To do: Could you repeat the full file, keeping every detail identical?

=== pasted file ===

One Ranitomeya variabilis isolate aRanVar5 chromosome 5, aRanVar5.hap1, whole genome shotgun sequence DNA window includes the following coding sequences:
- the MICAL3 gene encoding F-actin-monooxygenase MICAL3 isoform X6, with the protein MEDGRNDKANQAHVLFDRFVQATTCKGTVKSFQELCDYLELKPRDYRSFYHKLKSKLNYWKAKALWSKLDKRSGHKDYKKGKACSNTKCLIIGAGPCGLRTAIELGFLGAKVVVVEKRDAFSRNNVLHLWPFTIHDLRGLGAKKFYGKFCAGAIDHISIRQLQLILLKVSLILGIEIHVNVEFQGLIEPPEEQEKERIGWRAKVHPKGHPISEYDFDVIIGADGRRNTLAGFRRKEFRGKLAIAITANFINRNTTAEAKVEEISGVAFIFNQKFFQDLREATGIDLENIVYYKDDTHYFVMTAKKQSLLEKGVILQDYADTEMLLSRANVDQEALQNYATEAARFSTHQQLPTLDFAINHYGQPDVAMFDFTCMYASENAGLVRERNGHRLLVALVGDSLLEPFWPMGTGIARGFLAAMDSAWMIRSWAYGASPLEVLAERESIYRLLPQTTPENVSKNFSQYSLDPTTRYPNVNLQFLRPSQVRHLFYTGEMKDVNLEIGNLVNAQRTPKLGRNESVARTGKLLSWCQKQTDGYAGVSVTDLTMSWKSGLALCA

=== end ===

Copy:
One Ranitomeya variabilis isolate aRanVar5 chromosome 5, aRanVar5.hap1, whole genome shotgun sequence DNA window includes the following coding sequences:
- the MICAL3 gene encoding F-actin-monooxygenase MICAL3 isoform X6, with the protein MEDGRNDKANQAHVLFDRFVQATTCKGTVKSFQELCDYLELKPRDYRSFYHKLKSKLNYWKAKALWSKLDKRSGHKDYKKGKACSNTKCLIIGAGPCGLRTAIELGFLGAKVVVVEKRDAFSRNNVLHLWPFTIHDLRGLGAKKFYGKFCAGAIDHISIRQLQLILLKVSLILGIEIHVNVEFQGLIEPPEEQEKERIGWRAKVHPKGHPISEYDFDVIIGADGRRNTLAGFRRKEFRGKLAIAITANFINRNTTAEAKVEEISGVAFIFNQKFFQDLREATGIDLENIVYYKDDTHYFVMTAKKQSLLEKGVILQDYADTEMLLSRANVDQEALQNYATEAARFSTHQQLPTLDFAINHYGQPDVAMFDFTCMYASENAGLVRERNGHRLLVALVGDSLLEPFWPMGTGIARGFLAAMDSAWMIRSWAYGASPLEVLAERESIYRLLPQTTPENVSKNFSQYSLDPTTRYPNVNLQFLRPSQVRHLFYTGEMKDVNLEIGNLVNAQRTPKLGRNESVARTGKLLSWCQKQTDGYAGVSVTDLTMSWKSGLALCA